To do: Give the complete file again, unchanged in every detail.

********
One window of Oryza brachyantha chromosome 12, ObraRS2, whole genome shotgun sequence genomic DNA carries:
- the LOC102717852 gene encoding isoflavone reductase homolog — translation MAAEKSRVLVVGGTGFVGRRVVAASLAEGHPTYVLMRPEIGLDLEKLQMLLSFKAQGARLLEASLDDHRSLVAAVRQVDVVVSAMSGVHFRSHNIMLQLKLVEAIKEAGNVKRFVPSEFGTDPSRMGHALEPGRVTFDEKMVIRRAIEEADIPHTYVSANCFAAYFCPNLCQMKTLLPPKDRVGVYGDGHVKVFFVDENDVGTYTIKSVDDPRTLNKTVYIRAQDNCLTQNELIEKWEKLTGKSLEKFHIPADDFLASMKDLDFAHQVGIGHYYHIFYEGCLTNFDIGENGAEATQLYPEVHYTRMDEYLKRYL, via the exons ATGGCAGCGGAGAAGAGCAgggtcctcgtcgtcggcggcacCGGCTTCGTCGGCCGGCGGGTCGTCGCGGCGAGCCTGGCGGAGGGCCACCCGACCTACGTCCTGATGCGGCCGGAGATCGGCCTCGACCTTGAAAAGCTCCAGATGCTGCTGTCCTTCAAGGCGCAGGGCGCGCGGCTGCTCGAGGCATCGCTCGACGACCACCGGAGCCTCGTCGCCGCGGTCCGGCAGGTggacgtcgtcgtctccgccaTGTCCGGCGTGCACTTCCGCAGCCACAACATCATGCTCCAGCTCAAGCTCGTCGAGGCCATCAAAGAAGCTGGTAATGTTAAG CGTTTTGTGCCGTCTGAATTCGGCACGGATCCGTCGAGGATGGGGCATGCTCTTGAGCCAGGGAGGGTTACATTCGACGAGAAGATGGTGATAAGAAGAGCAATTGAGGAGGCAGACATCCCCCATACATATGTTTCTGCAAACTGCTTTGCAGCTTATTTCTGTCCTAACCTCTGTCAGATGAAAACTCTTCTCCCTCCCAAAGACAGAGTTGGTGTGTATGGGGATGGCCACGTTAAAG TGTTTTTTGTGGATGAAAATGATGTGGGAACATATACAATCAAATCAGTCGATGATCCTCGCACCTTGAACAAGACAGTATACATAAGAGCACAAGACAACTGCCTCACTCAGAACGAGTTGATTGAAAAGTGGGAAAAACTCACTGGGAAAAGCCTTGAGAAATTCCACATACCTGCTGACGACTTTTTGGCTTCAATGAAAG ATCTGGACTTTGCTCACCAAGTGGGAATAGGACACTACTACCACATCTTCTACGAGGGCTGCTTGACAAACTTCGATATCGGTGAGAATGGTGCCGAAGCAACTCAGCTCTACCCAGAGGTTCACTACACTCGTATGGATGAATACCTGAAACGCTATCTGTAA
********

One window of Oryza brachyantha chromosome 12, ObraRS2, whole genome shotgun sequence genomic DNA carries:
- the LOC102717852 gene encoding isoflavone reductase homolog — translation MAAEKSRVLVVGGTGFVGRRVVAASLAEGHPTYVLMRPEIGLDLEKLQMLLSFKAQGARLLEASLDDHRSLVAAVRQVDVVVSAMSGVHFRSHNIMLQLKLVEAIKEAGNVKRFVPSEFGTDPSRMGHALEPGRVTFDEKMVIRRAIEEADIPHTYVSANCFAAYFCPNLCQMKTLLPPKDRVGVYGDGHVKVFFVDENDVGTYTIKSVDDPRTLNKTVYIRAQDNCLTQNELIEKWEKLTGKSLEKFHIPADDFLASMKDLDFAHQVGIGHYYHIFYEGCLTNFDIGENGAEATQLYPEVHYTRMDEYLKRYL, via the exons ATGGCAGCGGAGAAGAGCAgggtcctcgtcgtcggcggcacCGGCTTCGTCGGCCGGCGGGTCGTCGCGGCGAGCCTGGCGGAGGGCCACCCGACCTACGTCCTGATGCGGCCGGAGATCGGCCTCGACCTTGAAAAGCTCCAGATGCTGCTGTCCTTCAAGGCGCAGGGCGCGCGGCTGCTCGAGGCATCGCTCGACGACCACCGGAGCCTCGTCGCCGCGGTCCGGCAGGTggacgtcgtcgtctccgccaTGTCCGGCGTGCACTTCCGCAGCCACAACATCATGCTCCAGCTCAAGCTCGTCGAGGCCATCAAAGAAGCTGGTAATGTTAAG CGTTTTGTGCCGTCTGAATTCGGCACGGATCCGTCGAGGATGGGGCATGCTCTTGAGCCAGGGAGGGTTACATTCGACGAGAAGATGGTGATAAGAAGAGCAATTGAGGAGGCAGACATCCCCCATACATATGTTTCTGCAAACTGCTTTGCAGCTTATTTCTGTCCTAACCTCTGTCAGATGAAAACTCTTCTCCCTCCCAAAGACAGAGTTGGTGTGTATGGGGATGGCCACGTTAAAG TGTTTTTTGTGGATGAAAATGATGTGGGAACATATACAATCAAATCAGTCGATGATCCTCGCACCTTGAACAAGACAGTATACATAAGAGCACAAGACAACTGCCTCACTCAGAACGAGTTGATTGAAAAGTGGGAAAAACTCACTGGGAAAAGCCTTGAGAAATTCCACATACCTGCTGACGACTTTTTGGCTTCAATGAAAG ATCTGGACTTTGCTCACCAAGTGGGAATAGGACACTACTACCACATCTTCTACGAGGGCTGCTTGACAAACTTCGATATCGGTGAGAATGGTGCCGAAGCAACTCAGCTCTACCCAGAGGTTCACTACACTCGTATGGATGAATACCTGAAACGCTATCTGTAA